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Year : 2022  |  Volume : 27  |  Issue : 1  |  Page : 41-47

Prevalence of delirium and predictors of longer intensive care unit stay: A prospective analysis of 207 mechanical ventilated patients

1 Department of Nursing, All India Institute of Medical Sciences, Rishikesh, Uttarakhand, India
2 Department of Nursing, All India Institute of Medical Sciences, Bhatinda, Punjab, India
3 Department of Internal Medicine, All India Institute of Medical Sciences, Rishikesh, Uttarakhand, India

Correspondence Address:
Dr. Rajesh Kumar
Department of Nursing, All India Institute of Medical Sciences, Rishikesh - 249 203, Uttarakhand
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Source of Support: None, Conflict of Interest: None

DOI: 10.4103/jmhhb.jmhhb_228_21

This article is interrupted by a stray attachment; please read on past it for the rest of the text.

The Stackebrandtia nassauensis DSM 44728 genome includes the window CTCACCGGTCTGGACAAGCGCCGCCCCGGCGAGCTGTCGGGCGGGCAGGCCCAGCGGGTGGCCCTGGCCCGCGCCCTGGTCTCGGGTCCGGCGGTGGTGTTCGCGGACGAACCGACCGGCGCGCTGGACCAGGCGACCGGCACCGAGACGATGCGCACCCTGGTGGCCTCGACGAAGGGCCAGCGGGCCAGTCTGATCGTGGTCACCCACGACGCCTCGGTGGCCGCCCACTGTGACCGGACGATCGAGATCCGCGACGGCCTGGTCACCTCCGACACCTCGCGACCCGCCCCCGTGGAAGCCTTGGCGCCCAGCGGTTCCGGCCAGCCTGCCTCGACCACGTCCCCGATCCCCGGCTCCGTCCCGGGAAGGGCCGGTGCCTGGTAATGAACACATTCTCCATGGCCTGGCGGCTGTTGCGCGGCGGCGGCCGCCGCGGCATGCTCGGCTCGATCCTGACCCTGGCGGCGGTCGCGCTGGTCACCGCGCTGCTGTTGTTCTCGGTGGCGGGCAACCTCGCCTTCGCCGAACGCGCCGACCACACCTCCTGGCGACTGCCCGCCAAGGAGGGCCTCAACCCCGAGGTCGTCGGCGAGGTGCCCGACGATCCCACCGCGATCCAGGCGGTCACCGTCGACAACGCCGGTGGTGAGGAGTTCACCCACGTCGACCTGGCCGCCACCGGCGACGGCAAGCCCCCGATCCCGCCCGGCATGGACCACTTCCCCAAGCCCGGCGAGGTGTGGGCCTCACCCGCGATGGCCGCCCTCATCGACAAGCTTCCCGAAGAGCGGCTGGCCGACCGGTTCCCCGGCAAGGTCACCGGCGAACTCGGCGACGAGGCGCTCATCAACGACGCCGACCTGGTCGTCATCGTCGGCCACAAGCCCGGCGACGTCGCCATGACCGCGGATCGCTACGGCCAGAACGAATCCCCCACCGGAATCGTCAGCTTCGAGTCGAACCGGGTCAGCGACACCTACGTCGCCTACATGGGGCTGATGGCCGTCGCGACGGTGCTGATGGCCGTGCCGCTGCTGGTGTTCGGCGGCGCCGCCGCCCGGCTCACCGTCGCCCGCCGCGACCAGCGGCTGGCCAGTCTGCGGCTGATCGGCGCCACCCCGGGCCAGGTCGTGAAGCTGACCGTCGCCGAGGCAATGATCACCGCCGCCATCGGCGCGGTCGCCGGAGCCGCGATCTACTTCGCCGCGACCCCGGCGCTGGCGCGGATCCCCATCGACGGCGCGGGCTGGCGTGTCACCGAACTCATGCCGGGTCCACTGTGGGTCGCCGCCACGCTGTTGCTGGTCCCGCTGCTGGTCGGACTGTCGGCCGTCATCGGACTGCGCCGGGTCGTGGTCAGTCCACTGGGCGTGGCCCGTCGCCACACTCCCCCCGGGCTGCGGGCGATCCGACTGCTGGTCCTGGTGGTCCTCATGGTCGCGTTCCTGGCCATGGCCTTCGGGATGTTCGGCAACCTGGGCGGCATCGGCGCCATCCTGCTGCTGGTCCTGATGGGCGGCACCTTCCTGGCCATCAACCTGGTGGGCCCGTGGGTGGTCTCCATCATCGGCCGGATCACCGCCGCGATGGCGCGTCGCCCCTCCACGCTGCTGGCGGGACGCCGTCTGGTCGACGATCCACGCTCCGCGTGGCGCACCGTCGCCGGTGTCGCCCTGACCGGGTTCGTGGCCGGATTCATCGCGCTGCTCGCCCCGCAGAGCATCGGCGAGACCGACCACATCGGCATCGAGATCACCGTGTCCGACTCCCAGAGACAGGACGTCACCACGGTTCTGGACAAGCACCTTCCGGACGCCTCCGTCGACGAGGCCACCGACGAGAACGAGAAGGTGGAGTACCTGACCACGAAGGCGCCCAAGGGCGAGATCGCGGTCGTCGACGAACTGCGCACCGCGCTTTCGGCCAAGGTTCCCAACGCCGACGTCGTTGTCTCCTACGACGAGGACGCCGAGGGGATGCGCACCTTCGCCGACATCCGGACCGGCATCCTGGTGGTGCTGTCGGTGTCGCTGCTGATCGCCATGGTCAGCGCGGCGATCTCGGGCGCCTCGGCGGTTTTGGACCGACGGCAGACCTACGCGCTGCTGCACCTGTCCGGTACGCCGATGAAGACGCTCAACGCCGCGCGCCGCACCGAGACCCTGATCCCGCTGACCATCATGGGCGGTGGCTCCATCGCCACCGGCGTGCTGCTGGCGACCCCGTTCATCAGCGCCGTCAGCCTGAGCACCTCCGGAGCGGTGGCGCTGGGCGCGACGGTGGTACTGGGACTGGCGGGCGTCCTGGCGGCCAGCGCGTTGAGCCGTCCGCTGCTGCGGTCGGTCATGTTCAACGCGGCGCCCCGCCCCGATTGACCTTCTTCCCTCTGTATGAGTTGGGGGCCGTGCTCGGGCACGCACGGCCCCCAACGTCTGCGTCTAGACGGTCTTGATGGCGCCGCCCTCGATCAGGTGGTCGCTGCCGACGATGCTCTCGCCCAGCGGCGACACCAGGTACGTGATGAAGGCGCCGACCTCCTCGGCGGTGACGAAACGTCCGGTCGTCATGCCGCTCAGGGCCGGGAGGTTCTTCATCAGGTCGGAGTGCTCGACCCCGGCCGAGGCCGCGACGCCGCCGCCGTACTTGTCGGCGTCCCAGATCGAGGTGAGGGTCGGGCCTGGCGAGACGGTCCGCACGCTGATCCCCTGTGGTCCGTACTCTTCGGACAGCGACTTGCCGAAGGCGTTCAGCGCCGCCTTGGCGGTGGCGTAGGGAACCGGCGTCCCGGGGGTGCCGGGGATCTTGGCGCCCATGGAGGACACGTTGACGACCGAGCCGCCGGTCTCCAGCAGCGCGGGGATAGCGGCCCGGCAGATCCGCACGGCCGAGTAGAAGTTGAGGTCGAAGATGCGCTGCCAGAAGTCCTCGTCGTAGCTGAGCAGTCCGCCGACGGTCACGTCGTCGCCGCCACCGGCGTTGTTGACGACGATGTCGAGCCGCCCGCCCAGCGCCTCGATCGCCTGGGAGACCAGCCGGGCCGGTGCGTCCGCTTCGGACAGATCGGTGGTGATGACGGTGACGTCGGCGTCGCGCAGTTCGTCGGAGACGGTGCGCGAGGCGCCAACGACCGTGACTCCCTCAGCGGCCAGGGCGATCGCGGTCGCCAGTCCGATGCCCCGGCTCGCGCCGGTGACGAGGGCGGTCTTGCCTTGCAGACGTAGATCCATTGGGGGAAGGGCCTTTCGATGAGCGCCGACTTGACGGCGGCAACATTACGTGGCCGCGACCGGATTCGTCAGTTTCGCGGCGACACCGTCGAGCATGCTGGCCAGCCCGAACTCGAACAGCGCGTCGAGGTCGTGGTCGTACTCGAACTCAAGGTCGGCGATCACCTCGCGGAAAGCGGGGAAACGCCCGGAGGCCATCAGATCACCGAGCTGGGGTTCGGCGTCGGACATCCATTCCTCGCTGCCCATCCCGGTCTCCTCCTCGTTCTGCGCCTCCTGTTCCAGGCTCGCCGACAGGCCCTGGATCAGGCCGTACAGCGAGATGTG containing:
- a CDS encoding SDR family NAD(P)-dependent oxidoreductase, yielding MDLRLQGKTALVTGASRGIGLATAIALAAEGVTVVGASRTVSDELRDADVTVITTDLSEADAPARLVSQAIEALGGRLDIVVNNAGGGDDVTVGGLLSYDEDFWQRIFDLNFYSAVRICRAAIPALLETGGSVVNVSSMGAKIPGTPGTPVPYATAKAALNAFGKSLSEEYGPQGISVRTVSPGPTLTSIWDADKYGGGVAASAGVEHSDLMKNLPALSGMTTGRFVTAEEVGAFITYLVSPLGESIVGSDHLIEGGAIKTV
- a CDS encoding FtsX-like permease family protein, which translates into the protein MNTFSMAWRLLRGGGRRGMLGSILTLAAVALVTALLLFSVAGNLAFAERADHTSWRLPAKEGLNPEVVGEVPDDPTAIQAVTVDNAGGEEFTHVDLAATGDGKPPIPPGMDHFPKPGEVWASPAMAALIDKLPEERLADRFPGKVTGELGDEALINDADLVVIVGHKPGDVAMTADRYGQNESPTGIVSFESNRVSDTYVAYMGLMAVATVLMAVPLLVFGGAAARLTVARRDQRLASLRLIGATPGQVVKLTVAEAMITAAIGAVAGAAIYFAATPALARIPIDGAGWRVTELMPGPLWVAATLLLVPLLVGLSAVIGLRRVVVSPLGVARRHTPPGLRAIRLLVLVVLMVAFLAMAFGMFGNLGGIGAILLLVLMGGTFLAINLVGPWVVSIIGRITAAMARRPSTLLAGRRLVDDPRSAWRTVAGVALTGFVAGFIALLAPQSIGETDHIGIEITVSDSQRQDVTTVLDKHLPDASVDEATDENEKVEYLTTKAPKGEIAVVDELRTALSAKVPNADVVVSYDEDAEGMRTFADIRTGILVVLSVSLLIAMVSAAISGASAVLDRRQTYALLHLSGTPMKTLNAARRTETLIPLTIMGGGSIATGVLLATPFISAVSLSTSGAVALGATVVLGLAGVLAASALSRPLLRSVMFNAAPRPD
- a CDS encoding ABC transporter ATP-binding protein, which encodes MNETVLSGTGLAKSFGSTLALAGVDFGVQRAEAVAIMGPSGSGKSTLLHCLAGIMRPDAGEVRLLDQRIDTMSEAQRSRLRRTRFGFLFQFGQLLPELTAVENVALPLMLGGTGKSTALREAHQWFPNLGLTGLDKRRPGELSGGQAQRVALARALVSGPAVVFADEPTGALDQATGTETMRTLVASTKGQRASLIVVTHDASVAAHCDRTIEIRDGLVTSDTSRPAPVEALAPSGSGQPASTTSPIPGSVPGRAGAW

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Introduction: The incidence of delirium varies in literature across the globe. Delirium is reported as one of the leading causes of increased length of hospital stay and mortality among intensive care unit (ICU) patients. This study aims to determine the prevalence and independent predictors of longer ICU stay among mechanically ventilated patients admitted into a medical ICU. Methods: In this prospective investigation, 207 consecutive patients admitted to the medical ICU beyond 72 h of mechanical ventilation at a tertiary care hospital between September 2020 and July 2021 were screened for delirium. ICU nurses assessed sedation and delirium status of patients after 72 h of mechanical ventilation using the Richmond Agitation Sedation Scale and Confusion Assessment Method for ICU. A multiple linear regression model was used to identify the predictors of more extended hospital stay, and the KaplanMeier curve was used to study time-to-event analysis. Results: Findings reveal that 161 (77.8%) patients develop delirium after 72 h of mechanical ventilation in the medical ICU. Patients who experienced delirium were advanced in age (mean ± standard deviation [SD]: 51.50 ± 14.97 vs. 37.39 ± 8.31 years, P ≤ 0.001), and more critically ill (mean ± SD: 15.84 ± 4.94 vs. 6.93 ± 2.07, P ≤ .001) and have multiple organs dysfunctions (mean ± SD: 12.56 ± 3.45 vs. 5.17 ± 1.83, P ≤ 0.001) at the time of admission compared to nondelirious patients. Patients who developed delirium significantly reported a higher oxygen flow (mean ± SD: 7.38 ± 1.08 vs. 6.30 ± 1.43 L/min, P = 0.001), a long duration of ICU stay (mean ± SD: 11.61 ± 1.71 vs. 9.24 ± 1.69 days, P ≤ 0.001), longer days on mechanical ventilation (mean ± SD: 8.44 ± 1.57 vs. 6.22 ± 1.46 days, P < 0.001) and shows higher in-hospital mortality (P = 0.003). Acute Physiology and Chronic Health Evaluation-II (odds ratio [OR]: 0.068 95% CI: 0.027–0.019, P < 0.001) and SOFA (OR: 0.132, 95% CI: 0.075–0.189, P = 0.001) reported independent predictors of ICU stay after 72 h of ICU admission. Conclusions: Delirium was reported in more than two-thirds of patients after 72 h of mechanical ventilation. The severity of illness and multiple organ dysfunctions reported independent predictors for longer days of ICU stay.

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